swallowed up, as it were, instantly, without so much as a trace
in New York--looked very black for him. And yet, as she placed
her small hand tremblingly in mine to say good-bye, she won
another knight to go forth and fight her battle for her, nor do I
think that I am more than ordinarily susceptible, either.

When she had gone, I looked hopelessly at Kennedy. How could we
find a missing man in a city of four million people, find him
without the aid of the police--perhaps before the police could
themselves find him?

Kennedy seemed to appreciate my perplexity as though he read my
thoughts. "The first thing to do is to locate this Senor Torreon
from whom the first information came," he remarked as we left the
apartment. "Miss Guerrero told me that he might possibly be found
in an obscure boarding-house in the Bronx where several members
of the junta live. Let us try, anyway."

Fortune favoured us to the extent that we did find Torreon at the
address given. He made no effort to evade us, though I noted that
he was an unprepossessing looking man--undersized and a trifle
over-stout, with an eye that never met yours as you talked with
him. Whether it was that he was concealing something, or whether
he was merely fearful that we might after all be United States
Secret Service men, or whether it was simply a lack of command of
English, he was uncommonly uncommunicative at first. He repeated
sullenly the details of the disappearance of Guerrero, just as we
had already heard them.

"And you simply bade him good-bye as you got on a subway train
and that is the last you ever saw of him?" repeated Kennedy.

"Yes," he replied.

"Did he seem to be worried, to have anything on his mind, to act
queerly in any way?" asked Kennedy keenly.

"No," came the monosyllabic reply, and there was just that shade
of hesitation about it that made me wish we had the apparatus we
used in the Bond case for registering association time. Kennedy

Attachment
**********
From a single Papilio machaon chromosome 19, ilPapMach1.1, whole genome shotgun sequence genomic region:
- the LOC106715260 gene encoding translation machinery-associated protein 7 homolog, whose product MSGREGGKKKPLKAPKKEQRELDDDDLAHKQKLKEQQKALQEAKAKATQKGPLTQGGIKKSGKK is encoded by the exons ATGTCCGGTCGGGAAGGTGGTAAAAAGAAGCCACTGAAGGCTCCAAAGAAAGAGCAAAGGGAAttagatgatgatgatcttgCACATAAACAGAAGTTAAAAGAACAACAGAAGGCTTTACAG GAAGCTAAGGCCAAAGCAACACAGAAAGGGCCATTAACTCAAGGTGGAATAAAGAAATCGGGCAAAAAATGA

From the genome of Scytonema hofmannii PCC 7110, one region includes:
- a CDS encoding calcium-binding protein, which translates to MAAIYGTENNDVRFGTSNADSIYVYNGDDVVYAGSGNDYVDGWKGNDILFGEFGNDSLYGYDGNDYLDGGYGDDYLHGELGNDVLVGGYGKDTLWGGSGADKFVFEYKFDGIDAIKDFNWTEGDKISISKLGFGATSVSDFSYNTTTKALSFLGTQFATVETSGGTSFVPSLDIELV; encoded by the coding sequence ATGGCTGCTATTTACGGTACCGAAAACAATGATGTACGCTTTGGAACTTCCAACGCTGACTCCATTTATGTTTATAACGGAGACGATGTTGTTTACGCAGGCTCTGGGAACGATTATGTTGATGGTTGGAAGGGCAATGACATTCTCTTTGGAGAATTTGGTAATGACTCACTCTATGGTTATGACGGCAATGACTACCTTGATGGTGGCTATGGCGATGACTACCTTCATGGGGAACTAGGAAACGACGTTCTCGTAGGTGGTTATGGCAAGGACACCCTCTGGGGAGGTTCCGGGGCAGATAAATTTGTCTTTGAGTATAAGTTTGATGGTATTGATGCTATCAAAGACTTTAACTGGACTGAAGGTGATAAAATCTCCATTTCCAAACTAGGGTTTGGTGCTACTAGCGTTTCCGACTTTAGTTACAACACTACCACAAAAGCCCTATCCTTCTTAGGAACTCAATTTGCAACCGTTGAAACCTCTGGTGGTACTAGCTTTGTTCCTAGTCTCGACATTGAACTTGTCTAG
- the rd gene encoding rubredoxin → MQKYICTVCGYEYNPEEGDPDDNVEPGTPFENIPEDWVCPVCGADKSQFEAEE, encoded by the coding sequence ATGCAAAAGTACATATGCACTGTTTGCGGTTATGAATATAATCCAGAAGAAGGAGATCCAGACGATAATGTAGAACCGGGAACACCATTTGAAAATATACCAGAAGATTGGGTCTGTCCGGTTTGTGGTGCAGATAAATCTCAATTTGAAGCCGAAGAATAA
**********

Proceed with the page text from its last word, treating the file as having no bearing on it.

noticed it, and purposely dropped the line of inquiry in order
not to excite Torreon's suspicion.

"I understand no word has been received from him at the
headquarters on South Street to-day,"

"None," replied Torreon sharply.

"And you have no idea where he could have gone after you left him
last night?"

"No, senor, none."

This answer was given, I thought, with suspicious quickness.

"You do not think that he could be concealed by Senora Mendez,
then?" asked Kennedy quietly.

The little man jumped forward with his eyes flashing. "No," he
hissed, checking this show of feeling as quickly as he could.

"Well, then," observed Kennedy, rising slowly, "I see nothing to
do but to notify the police and have a general alarm sent out."

The fire died in the eyes of Torreon. "Do not do that, Senor," he
exclaimed. "Wait at least one day more. Perhaps he will appear.
Perhaps he has only gone up to Bridgeport to see about some arms
and cartridges--who can tell? No, sir, do not call in the police,
I beg you--not yet. I myself will search for him. It may be I can
get some word, some clue. If I can I will notify Miss Guerrero

Kennedy turned suddenly. "Torreon," he flashed quickly, "what do
you suspect about that shipment of half a million silver dollars?
Where did it go after it left the wharf?"

Torreon kept his composure admirably. An enigma of a smile
flitted over his mobile features as he shrugged his shoulders.
"Ah," he said simply, "then you have heard that the money is
missing? Perhaps Guerrero has not gone to Bridgeport, after all!"

"On condition that I do not notify the police yet--will you take
us to visit Senora Mendez, and let us learn from her what she
knows of this strange case?"

Torreon was plainly cornered. He sat for a moment biting his
nails nervously and fidgeting in his chair. "It shall be as you
wish," he assented at length.

"We are to go," continued Kennedy, "merely as friends of yours,
you understand? I want to ask questions in my own way, and you
are not to--"

"Yes, yes," he agreed. "Wait. I will tell her we are coming," and
he reached for the telephone.

"No," interrupted Kennedy. "I prefer to go with you unexpected.
Put down the telephone. Otherwise, I may as well notify my friend
Inspector O'Connor of the Central Office and go up with him."

Torreon let the receiver fall back in its socket, and I caught
just a glimpse of the look of hate and suspicion which crossed
his face as he turned toward Kennedy. When he spoke it was as
suavely as if he himself were the one who had planned this little

"It shall be as you wish," he said, leading the way out to the